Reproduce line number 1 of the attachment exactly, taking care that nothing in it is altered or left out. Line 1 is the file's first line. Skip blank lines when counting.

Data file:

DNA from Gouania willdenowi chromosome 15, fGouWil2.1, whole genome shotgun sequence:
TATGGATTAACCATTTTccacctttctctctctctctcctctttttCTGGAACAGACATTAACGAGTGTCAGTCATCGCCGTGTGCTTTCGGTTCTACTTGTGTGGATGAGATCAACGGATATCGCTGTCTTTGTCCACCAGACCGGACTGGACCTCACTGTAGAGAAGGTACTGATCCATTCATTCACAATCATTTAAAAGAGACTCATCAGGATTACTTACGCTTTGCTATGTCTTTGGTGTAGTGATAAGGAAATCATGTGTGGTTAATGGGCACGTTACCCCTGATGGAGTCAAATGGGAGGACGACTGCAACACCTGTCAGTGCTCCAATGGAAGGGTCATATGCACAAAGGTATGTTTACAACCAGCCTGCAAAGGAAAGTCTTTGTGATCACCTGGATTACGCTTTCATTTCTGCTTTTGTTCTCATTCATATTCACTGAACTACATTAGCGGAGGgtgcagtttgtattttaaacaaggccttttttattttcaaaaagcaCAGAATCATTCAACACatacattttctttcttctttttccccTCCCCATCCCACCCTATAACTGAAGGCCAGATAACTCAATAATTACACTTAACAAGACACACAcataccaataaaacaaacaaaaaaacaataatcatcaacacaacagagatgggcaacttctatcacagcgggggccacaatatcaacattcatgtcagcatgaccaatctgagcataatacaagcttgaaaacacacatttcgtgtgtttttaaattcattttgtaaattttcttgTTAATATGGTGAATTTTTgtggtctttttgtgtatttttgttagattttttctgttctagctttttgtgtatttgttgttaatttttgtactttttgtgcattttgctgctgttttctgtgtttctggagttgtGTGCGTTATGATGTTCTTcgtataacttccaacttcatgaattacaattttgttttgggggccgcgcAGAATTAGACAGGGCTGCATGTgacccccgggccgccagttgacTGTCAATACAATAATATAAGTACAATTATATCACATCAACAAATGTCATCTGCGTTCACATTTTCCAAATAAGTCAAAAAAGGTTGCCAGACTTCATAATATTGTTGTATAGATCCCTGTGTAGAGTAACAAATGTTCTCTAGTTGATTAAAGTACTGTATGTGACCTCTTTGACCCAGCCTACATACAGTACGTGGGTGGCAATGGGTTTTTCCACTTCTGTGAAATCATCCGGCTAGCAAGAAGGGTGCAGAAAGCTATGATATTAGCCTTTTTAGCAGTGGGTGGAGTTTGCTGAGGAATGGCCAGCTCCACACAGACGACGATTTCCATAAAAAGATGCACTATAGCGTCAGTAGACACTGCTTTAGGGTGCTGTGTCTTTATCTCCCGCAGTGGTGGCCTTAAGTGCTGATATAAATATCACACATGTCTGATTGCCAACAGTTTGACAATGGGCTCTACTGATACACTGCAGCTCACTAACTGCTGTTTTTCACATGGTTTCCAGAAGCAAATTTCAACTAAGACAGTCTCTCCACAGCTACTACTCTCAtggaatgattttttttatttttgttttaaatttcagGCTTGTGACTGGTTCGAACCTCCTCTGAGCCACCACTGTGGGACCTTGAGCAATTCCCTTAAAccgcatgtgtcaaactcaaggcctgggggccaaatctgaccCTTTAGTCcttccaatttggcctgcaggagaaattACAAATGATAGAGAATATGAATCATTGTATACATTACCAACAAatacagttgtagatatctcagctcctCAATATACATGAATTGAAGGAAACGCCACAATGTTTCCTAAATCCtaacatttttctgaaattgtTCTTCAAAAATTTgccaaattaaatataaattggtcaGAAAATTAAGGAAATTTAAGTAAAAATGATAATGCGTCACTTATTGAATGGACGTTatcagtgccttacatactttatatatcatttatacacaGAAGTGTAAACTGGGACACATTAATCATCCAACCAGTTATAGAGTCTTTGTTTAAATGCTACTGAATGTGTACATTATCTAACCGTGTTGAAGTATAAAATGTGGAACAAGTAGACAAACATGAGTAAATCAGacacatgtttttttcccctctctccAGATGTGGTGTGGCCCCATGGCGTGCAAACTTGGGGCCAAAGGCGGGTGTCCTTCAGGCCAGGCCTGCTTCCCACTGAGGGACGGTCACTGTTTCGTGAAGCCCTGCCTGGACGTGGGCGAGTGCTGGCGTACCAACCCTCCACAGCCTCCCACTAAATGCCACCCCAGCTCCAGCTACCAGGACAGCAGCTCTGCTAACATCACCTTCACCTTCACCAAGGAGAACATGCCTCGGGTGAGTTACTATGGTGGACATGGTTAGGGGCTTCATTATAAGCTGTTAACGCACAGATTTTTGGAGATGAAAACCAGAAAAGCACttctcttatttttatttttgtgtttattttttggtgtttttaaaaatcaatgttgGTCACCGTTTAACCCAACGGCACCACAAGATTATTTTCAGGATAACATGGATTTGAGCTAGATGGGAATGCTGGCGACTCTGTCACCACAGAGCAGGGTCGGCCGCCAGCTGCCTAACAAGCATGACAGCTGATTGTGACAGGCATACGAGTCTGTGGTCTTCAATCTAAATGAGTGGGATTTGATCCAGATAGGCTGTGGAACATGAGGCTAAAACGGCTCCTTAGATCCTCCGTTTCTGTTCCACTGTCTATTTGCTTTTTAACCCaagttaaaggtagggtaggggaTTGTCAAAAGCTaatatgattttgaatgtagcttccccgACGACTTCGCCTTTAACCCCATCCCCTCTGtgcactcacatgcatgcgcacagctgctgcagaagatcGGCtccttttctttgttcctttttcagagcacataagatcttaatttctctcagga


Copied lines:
DNA from Gouania willdenowi chromosome 15, fGouWil2.1, whole genome shotgun sequence: